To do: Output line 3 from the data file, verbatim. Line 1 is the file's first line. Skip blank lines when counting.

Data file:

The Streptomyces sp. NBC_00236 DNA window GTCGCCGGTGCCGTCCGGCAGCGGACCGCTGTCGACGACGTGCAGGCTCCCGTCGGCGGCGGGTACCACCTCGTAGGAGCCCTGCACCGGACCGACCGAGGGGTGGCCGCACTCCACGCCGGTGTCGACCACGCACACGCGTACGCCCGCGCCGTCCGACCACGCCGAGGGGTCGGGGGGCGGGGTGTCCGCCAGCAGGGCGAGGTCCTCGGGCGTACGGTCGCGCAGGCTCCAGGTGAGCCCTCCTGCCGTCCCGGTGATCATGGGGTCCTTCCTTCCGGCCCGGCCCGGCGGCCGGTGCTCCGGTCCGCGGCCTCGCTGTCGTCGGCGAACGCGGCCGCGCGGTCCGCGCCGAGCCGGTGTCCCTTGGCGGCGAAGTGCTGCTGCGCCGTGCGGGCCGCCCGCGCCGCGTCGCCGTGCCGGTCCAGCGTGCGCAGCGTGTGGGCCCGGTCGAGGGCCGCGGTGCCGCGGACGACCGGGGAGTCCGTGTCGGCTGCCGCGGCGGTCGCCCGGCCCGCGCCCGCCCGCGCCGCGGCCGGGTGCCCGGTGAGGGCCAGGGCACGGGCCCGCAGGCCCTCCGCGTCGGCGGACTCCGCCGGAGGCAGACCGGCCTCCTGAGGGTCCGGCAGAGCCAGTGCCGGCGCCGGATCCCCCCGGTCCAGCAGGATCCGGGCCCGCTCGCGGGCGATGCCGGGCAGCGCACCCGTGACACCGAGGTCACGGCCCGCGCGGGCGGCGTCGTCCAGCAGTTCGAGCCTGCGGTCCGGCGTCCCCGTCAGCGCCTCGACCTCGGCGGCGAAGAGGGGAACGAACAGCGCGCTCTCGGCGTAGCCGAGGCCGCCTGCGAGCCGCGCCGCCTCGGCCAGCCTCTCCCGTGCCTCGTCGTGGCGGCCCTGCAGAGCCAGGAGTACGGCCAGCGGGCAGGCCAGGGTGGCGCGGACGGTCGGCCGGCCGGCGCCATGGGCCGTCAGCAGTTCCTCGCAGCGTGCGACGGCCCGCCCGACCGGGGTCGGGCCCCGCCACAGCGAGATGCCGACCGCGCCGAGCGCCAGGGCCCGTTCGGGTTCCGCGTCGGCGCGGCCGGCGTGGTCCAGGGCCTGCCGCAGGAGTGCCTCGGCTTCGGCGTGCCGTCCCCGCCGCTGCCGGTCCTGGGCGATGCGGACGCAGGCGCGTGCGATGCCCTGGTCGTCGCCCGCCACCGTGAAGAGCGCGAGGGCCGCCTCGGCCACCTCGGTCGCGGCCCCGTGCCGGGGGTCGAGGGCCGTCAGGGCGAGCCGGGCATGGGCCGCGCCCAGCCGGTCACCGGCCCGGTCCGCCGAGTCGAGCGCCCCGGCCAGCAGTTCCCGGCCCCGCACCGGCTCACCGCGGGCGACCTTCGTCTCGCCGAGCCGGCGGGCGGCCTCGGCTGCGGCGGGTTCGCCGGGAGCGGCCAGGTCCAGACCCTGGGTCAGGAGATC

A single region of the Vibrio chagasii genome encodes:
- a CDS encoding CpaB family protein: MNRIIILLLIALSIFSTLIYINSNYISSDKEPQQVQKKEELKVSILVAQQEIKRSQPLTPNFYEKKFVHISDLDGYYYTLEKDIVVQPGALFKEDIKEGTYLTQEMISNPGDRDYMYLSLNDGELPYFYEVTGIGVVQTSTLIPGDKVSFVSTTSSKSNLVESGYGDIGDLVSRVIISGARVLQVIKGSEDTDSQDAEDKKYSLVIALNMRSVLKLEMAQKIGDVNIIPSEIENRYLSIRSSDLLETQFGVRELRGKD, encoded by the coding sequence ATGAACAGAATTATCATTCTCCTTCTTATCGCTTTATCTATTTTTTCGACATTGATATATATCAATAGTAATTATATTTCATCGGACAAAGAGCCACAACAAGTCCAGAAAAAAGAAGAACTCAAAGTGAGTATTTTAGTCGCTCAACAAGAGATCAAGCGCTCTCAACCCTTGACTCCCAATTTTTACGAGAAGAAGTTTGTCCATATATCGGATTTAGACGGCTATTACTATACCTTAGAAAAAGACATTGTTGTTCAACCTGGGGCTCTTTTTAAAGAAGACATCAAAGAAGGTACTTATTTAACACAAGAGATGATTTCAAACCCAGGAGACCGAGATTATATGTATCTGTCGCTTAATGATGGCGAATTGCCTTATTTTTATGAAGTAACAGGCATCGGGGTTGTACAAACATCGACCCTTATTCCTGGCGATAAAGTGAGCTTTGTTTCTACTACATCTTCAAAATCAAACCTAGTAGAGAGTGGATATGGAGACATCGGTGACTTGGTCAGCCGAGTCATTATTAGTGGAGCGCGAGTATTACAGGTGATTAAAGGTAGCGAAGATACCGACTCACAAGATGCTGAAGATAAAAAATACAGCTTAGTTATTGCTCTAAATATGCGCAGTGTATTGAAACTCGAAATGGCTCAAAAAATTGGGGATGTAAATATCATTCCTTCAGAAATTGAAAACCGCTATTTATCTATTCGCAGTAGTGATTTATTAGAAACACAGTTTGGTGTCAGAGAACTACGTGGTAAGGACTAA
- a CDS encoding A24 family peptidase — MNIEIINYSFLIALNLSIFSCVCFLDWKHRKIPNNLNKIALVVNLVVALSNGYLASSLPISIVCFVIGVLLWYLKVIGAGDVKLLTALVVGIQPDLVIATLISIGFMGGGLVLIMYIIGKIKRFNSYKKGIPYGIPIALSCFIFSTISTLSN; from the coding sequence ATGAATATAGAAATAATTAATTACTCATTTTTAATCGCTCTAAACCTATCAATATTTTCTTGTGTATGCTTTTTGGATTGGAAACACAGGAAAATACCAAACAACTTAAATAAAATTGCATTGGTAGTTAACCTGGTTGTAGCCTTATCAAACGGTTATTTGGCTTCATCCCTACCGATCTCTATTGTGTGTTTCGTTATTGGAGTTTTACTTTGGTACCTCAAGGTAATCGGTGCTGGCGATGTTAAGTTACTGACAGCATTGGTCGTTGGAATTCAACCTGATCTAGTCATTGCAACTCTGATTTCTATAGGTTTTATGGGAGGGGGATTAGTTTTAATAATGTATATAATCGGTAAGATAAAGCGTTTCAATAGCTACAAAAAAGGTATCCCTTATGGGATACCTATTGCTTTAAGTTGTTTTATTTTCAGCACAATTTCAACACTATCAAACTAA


- a CDS encoding CpaB family protein: MNRIIILLLIALSIFSTLIYINSNYISSDKEPQQVQKKEELKVSILVAQQEIKRSQPLTPNFYEKKFVHISDLDGYYYTLEKDIVVQPGALFKEDIKEGTYLTQEMISNPGDRDYMYLSLNDGELPYFYEVTGIGVVQTSTLIPGDKVSFVSTTSSKSNLVESGYGDIGDLVSRVIISGARVLQVIKGSEDTDSQDAEDKKYSLVIALNMRSVLKLEMAQKIGDVNIIPSEIENRYLSIRSSDLLETQFGVRELRGKD, encoded by the coding sequence ATGAACAGAATTATCATTCTCCTTCTTATCGCTTTATCTATTTTTTCGACATTGATATATATCAATAGTAATTATATTTCATCGGACAAAGAGCCACAACAAGTCCAGAAAAAAGAAGAACTCAAAGTGAGTATTTTAGTCGCTCAACAAGAGATCAAGCGCTCTCAACCCTTGACTCCCAATTTTTACGAGAAGAAGTTTGTCCATATATCGGATTTAGACGGCTATTACTATACCTTAGAAAAAGACATTGTTGTTCAACCTGGGGCTCTTTTTAAAGAAGACATCAAAGAAGGTACTTATTTAACACAAGAGATGATTTCAAACCCAGGAGACCGAGATTATATGTATCTGTCGCTTAATGATGGCGAATTGCCTTATTTTTATGAAGTAACAGGCATCGGGGTTGTACAAACATCGACCCTTATTCCTGGCGATAAAGTGAGCTTTGTTTCTACTACATCTTCAAAATCAAACCTAGTAGAGAGTGGATATGGAGACATCGGTGACTTGGTCAGCCGAGTCATTATTAGTGGAGCGCGAGTATTACAGGTGATTAAAGGTAGCGAAGATACCGACTCACAAGATGCTGAAGATAAAAAATACAGCTTAGTTATTGCTCTAAATATGCGCAGTGTATTGAAACTCGAAATGGCTCAAAAAATTGGGGATGTAAATATCATTCCTTCAGAAATTGAAAACCGCTATTTATCTATTCGCAGTAGTGATTTATTAGAAACACAGTTTGGTGTCAGAGAACTACGTGGTAAGGACTAA